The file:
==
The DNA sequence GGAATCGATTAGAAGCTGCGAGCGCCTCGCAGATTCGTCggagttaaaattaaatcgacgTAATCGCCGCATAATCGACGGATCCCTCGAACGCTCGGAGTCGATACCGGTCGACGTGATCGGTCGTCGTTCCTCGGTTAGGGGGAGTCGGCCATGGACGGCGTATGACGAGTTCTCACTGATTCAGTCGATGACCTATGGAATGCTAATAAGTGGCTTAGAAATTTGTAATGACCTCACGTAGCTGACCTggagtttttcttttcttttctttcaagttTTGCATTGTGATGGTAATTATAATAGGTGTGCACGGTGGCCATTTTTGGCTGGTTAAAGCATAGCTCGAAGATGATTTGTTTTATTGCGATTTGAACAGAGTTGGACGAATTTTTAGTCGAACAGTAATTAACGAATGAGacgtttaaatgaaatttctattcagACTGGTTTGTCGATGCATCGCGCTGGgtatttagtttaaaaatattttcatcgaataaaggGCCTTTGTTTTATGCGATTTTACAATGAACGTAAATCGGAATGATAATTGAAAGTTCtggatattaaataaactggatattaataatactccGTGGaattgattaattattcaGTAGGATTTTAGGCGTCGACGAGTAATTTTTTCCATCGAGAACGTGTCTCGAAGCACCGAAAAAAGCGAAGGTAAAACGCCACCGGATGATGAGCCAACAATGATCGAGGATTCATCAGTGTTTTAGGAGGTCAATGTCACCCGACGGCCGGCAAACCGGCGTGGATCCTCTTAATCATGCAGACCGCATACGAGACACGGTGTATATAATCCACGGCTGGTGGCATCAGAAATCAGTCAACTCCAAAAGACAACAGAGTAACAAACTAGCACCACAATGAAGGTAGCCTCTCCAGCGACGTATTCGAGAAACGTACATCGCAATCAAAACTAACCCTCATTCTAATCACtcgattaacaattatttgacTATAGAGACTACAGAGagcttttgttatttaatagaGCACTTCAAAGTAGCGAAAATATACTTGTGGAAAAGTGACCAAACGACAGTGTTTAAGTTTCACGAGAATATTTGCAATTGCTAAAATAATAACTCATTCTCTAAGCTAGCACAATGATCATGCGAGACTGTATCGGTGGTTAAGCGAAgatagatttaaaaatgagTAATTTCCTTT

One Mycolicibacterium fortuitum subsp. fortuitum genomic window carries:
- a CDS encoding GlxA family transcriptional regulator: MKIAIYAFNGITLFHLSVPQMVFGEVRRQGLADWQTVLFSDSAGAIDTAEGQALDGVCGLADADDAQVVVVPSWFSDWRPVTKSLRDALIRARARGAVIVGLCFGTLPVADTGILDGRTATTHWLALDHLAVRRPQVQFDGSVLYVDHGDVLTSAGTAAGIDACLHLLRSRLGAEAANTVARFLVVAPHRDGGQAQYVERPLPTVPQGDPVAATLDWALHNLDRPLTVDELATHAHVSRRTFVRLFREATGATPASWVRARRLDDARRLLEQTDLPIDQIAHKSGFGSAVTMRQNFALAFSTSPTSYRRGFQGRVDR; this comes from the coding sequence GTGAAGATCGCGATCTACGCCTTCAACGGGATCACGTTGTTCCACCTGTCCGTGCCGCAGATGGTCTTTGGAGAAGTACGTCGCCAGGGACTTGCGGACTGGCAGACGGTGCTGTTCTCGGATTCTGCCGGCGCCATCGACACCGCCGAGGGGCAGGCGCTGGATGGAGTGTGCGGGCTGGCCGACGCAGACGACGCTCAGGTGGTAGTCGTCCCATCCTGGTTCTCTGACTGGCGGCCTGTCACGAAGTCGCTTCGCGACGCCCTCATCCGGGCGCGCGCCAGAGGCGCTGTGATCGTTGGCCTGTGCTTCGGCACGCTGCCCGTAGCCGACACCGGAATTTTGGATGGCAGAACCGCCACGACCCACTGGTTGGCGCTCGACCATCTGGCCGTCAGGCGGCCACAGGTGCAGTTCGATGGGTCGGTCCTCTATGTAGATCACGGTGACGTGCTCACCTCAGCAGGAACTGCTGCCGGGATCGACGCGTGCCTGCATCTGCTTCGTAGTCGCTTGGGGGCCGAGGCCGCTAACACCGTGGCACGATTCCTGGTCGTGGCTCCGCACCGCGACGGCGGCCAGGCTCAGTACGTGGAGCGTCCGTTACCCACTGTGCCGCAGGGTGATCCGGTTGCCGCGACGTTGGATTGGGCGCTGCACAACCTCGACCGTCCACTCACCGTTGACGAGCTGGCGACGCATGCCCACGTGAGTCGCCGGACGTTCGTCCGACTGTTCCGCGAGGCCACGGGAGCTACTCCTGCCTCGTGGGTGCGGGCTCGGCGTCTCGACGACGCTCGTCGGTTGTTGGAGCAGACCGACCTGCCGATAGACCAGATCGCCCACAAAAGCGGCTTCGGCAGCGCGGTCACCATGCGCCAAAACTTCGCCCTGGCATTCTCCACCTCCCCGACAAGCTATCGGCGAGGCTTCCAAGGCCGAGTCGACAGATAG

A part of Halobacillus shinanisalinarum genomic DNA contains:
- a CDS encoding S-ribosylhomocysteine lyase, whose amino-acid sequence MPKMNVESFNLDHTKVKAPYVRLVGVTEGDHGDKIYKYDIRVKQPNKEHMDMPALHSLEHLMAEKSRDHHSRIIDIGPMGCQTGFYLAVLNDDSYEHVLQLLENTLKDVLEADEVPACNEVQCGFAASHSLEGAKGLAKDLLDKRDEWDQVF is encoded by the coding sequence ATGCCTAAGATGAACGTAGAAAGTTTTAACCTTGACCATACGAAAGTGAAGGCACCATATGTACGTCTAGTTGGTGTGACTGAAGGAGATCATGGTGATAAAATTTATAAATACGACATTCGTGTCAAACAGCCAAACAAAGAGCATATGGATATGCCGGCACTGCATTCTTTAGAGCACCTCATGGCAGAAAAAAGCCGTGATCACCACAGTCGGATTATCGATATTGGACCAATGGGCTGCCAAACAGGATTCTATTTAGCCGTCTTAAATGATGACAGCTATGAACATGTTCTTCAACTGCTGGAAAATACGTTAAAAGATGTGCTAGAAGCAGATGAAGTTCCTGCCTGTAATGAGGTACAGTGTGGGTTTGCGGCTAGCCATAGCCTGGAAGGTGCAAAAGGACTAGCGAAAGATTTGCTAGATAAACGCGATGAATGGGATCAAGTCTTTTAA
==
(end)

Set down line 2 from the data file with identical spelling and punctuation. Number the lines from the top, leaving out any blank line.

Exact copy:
One Mycolicibacterium fortuitum subsp. fortuitum genomic window carries: